Spotlight: The Johns Hopkins Hospital

Johns Hopkins Hospital campus

"Cardiovascular disease is the largest contributor to health disparities nationally. It’s important for researchers to partner with health systems to develop and provide evidence-based, community-informed resources, programs, and support systems that advance health equity."

—Lisa Cooper, MD, MPH, Director of the Johns Hopkins Center for Health Equity

The Centers for Disease Control and Prevention (CDC) is delighted to recognize The Johns Hopkins Hospital (JHH) as a Million Hearts® Hospital.

JHH, located in Baltimore, Maryland, is an academic medical center that is part of Johns Hopkins Medicine (JHM). JHM is being recognized as a Million Hearts® Hospital for their work in improving employee wellness, achieving blood pressure control, and making advances in cardiac rehabilitation.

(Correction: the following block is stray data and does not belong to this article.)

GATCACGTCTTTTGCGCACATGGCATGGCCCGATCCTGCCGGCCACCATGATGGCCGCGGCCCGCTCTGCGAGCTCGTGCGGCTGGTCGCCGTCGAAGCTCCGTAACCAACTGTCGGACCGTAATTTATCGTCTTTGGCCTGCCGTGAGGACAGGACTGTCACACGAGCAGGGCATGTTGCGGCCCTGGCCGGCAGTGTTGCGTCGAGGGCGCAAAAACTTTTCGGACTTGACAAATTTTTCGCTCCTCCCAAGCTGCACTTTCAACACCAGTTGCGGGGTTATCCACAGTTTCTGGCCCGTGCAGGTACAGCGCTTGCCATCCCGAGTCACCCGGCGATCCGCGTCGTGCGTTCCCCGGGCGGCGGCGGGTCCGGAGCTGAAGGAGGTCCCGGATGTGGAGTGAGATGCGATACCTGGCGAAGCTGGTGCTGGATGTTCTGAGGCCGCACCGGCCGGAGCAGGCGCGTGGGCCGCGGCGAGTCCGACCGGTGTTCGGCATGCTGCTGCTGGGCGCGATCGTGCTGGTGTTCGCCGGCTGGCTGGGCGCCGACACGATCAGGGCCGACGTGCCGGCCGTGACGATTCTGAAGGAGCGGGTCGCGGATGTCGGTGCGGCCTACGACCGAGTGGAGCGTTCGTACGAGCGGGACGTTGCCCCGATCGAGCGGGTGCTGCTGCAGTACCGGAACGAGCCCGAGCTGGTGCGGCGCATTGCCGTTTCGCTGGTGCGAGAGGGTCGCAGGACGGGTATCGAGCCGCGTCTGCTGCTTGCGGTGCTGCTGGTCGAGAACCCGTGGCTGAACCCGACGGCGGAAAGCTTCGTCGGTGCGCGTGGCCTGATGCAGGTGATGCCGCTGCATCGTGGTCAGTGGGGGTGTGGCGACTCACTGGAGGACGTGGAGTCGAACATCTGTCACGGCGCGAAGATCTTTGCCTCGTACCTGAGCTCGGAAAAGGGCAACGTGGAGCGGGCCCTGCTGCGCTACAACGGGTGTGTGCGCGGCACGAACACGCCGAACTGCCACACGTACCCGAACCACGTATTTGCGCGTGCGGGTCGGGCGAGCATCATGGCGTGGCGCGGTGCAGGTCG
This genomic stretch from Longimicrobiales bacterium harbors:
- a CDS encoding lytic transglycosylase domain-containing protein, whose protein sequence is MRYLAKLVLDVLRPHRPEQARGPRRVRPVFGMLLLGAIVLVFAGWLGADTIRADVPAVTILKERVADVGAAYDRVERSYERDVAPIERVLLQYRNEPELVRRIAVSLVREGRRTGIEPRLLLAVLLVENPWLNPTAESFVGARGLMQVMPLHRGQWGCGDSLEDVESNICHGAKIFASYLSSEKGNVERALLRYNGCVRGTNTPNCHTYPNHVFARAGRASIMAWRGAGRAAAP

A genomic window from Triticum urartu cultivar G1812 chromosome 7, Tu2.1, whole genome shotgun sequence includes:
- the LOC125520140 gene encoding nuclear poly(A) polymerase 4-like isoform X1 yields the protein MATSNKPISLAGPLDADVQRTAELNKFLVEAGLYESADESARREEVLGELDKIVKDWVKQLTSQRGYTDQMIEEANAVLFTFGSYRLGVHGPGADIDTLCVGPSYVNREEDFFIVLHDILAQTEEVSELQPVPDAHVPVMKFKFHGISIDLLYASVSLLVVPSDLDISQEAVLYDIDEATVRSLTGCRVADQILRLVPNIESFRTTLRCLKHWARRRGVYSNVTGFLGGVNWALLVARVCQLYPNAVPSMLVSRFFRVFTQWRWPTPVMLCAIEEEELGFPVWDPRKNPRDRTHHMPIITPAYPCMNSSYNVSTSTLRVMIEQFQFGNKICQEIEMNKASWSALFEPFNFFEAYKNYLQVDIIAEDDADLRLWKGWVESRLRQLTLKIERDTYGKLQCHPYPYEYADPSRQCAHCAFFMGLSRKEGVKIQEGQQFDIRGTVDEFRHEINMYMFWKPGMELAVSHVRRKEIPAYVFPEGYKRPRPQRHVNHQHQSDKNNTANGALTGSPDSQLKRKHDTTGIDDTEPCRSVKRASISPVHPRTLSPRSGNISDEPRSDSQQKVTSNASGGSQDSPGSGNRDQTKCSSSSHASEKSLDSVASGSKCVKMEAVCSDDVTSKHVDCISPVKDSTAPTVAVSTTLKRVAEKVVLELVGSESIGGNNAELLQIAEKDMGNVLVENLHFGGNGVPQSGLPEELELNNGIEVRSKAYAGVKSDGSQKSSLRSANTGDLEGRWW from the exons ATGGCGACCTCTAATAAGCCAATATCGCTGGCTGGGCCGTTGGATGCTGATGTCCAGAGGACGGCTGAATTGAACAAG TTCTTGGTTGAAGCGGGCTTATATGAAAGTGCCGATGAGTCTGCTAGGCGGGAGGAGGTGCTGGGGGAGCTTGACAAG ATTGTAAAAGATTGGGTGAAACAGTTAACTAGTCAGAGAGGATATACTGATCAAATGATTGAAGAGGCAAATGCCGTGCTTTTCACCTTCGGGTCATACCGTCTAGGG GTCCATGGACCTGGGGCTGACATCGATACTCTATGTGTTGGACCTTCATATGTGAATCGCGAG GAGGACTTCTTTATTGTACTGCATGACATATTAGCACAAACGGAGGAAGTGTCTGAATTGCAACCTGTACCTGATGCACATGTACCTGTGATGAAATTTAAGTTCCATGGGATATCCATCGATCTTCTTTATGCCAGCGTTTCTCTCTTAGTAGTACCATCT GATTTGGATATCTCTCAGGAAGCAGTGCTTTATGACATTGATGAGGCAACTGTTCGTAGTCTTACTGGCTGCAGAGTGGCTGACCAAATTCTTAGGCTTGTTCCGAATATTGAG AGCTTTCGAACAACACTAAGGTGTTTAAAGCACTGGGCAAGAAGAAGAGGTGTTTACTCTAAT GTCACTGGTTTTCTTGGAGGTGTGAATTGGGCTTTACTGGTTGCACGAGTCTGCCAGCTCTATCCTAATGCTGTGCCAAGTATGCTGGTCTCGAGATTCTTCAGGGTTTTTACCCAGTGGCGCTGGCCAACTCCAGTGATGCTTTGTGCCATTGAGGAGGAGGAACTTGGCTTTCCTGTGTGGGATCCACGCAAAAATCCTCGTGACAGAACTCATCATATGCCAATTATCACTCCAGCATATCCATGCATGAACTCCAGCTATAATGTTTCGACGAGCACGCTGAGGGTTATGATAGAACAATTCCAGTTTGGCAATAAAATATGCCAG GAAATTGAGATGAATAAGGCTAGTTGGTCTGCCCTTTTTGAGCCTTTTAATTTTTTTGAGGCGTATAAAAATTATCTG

Strategies for Success

Employee Wellness

JHM has used the CDC Worksite Health ScoreCard to assess and guide their health promotion strategies. It has been a systemwide priority to improve their worksite health score over time, and JHH has been an active participant in achieving this goal and their recognition as a model ScoreCard employer.

A priority for JHH and all of JHM is mental health and reducing employee stress. JHH provides weekly Mindful Monday sessions where staff are led through a 15-minute mindfulness exercise. JHH also offers a 4-week Live & Work Mindfully program for teams to learn how mindfulness can help decrease the effects of stress at work and at home.